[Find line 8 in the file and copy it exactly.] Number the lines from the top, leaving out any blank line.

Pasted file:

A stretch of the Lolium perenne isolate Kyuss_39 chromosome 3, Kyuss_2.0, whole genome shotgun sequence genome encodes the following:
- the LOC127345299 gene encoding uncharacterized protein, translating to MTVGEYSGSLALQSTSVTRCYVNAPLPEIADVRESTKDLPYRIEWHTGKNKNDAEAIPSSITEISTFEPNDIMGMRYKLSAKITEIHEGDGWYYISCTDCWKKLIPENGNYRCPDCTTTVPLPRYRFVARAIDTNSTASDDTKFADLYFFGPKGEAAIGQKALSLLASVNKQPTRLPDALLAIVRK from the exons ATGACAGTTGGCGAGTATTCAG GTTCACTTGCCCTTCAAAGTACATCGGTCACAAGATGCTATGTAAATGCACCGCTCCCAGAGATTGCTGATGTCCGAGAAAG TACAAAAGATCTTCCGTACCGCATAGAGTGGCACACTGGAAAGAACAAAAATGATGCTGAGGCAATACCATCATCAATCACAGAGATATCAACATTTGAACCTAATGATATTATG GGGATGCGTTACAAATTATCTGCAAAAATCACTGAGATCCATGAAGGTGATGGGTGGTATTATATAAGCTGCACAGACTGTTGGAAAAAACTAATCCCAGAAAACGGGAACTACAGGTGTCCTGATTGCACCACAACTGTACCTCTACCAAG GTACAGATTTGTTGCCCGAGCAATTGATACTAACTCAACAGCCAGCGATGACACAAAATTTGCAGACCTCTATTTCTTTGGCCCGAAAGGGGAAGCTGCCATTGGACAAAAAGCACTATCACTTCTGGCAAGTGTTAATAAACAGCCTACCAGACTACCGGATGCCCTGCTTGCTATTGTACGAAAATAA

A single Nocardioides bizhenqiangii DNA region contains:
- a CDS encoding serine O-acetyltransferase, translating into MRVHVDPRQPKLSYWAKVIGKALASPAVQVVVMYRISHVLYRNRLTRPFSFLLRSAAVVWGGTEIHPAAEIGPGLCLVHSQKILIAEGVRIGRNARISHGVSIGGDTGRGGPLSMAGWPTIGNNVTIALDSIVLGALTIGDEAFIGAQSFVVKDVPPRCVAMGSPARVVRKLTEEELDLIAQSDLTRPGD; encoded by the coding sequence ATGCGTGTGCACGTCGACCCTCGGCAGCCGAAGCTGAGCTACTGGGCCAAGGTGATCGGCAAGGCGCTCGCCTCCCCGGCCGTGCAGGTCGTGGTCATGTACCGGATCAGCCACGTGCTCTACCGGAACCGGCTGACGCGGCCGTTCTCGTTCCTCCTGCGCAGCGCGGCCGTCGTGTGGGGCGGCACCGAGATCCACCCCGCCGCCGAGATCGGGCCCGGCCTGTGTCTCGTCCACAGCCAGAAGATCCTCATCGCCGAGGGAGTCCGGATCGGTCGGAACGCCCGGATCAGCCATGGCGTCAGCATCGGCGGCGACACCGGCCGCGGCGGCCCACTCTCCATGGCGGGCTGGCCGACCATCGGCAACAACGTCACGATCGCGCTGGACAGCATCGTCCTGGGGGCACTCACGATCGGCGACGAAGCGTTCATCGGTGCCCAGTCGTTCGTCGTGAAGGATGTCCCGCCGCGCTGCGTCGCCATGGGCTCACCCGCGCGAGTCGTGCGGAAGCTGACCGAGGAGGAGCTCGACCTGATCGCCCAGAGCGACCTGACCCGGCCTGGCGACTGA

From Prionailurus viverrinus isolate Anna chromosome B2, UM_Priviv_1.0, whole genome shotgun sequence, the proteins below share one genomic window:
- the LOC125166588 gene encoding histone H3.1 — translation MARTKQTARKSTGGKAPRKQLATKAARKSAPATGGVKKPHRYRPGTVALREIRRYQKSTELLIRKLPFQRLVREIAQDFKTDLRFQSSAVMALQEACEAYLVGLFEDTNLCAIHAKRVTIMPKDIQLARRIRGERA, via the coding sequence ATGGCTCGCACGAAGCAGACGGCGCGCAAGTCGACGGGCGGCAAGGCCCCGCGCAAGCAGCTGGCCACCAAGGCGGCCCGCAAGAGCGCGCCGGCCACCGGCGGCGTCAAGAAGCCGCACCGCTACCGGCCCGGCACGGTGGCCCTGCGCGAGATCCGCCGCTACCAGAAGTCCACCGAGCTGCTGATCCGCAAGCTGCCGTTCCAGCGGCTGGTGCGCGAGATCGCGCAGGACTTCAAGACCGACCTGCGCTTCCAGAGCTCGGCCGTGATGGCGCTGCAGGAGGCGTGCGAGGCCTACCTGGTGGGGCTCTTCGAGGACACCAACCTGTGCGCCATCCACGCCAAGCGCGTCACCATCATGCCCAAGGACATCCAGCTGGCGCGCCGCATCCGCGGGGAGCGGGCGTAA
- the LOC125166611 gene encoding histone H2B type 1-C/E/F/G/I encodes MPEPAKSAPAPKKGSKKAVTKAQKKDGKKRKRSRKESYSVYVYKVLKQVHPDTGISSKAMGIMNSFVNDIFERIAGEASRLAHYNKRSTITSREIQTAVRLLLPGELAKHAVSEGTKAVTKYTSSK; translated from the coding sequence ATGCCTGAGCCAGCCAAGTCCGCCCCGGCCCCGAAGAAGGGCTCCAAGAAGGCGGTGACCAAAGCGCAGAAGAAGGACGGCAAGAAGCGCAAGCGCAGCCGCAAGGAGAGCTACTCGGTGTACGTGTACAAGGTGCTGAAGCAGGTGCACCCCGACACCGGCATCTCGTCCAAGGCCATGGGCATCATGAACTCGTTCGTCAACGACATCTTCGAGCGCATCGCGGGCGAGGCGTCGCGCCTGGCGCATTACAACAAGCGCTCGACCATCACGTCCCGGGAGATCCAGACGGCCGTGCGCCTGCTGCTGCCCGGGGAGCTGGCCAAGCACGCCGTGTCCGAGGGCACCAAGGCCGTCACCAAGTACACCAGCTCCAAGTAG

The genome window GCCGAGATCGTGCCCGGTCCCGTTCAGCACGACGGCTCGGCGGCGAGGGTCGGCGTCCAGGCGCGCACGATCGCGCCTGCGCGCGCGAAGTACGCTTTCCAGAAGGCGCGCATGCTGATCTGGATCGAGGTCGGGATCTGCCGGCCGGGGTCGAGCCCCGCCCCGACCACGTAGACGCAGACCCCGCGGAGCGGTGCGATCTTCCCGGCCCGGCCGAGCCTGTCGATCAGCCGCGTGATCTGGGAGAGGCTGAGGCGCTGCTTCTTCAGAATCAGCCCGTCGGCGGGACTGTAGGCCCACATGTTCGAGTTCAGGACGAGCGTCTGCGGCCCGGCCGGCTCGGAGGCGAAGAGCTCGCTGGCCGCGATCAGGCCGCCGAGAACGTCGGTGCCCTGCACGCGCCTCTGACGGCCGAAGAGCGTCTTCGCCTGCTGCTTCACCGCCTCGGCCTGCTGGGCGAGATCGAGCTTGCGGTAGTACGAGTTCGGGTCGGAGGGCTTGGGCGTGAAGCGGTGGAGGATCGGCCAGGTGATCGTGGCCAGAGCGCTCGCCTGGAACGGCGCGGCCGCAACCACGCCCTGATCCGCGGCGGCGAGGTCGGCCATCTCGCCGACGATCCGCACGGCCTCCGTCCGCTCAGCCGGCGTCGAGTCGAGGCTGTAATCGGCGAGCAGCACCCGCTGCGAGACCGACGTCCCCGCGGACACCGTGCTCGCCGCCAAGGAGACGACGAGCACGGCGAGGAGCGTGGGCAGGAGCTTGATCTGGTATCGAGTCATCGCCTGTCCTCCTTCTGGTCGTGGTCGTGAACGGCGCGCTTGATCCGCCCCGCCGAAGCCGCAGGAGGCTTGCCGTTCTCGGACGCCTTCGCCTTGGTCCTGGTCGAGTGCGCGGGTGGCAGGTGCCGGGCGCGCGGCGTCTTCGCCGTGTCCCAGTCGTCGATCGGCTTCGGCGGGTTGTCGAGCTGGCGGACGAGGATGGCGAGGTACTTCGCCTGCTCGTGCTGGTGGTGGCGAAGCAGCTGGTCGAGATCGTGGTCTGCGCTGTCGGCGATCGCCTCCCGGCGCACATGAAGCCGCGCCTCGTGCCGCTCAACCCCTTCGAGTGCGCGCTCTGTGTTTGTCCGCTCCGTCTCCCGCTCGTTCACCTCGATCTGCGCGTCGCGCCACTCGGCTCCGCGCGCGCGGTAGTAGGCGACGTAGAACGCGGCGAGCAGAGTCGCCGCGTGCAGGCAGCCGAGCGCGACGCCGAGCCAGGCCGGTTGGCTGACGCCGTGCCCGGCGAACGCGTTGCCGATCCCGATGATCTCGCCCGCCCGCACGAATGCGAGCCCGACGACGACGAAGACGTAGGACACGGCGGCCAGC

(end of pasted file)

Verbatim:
The genome window GCCGAGATCGTGCCCGGTCCCGTTCAGCACGACGGCTCGGCGGCGAGGGTCGGCGTCCAGGCGCGCACGATCGCGCCTGCGCGCGCGAAGTACGCTTTCCAGAAGGCGCGCATGCTGATCTGGATCGAGGTCGGGATCTGCCGGCCGGGGTCGAGCCCCGCCCCGACCACGTAGACGCAGACCCCGCGGAGCGGTGCGATCTTCCCGGCCCGGCCGAGCCTGTCGATCAGCCGCGTGATCTGGGAGAGGCTGAGGCGCTGCTTCTTCAGAATCAGCCCGTCGGCGGGACTGTAGGCCCACATGTTCGAGTTCAGGACGAGCGTCTGCGGCCCGGCCGGCTCGGAGGCGAAGAGCTCGCTGGCCGCGATCAGGCCGCCGAGAACGTCGGTGCCCTGCACGCGCCTCTGACGGCCGAAGAGCGTCTTCGCCTGCTGCTTCACCGCCTCGGCCTGCTGGGCGAGATCGAGCTTGCGGTAGTACGAGTTCGGGTCGGAGGGCTTGGGCGTGAAGCGGTGGAGGATCGGCCAGGTGATCGTGGCCAGAGCGCTCGCCTGGAACGGCGCGGCCGCAACCACGCCCTGATCCGCGGCGGCGAGGTCGGCCATCTCGCCGACGATCCGCACGGCCTCCGTCCGCTCAGCCGGCGTCGAGTCGAGGCTGTAATCGGCGAGCAGCACCCGCTGCGAGACCGACGTCCCCGCGGACACCGTGCTCGCCGCCAAGGAGACGACGAGCACGGCGAGGAGCGTGGGCAGGAGCTTGATCTGGTATCGAGTCATCGCCTGTCCTCCTTCTGGTCGTGGTCGTGAACGGCGCGCTTGATCCGCCCCGCCGAAGCCGCAGGAGGCTTGCCGTTCTCGGACGCCTTCGCCTTGGTCCTGGTCGAGTGCGCGGGTGGCAGGTGCCGGGCGCGCGGCGTCTTCGCCGTGTCCCAGTCGTCGATCGGCTTCGGCGGGTTGTCGAGCTGGCGGACGAGGATGGCGAGGTACTTCGCCTGCTCGTGCTGGTGGTGGCGAAGCAGCTGGTCGAGATCGTGGTCTGCGCTGTCGGCGATCGCCTCCCGGCGCACATGAAGCCGCGCCTCGTGCCGCTCAACCCCTTCGAGTGCGCGCTCTGTGTTTGTCCGCTCCGTCTCCCGCTCGTTCACCTCGATCTGCGCGTCGCGCCACTCGGCTCCGCGCGCGCGGTAGTAGGCGACGTAGAACGCGGCGAGCAGAGTCGCCGCGTGCAGGCAGCCGAGCGCGACGCCGAGCCAGGCCGGTTGGCTGACGCCGTGCCCGGCGAACGCGTTGCCGATCCCGATGATCTCGCCCGCCCGCACGAATGCGAGCCCGACGACGACGAAGACGTAGGACACGGCGGCCAGC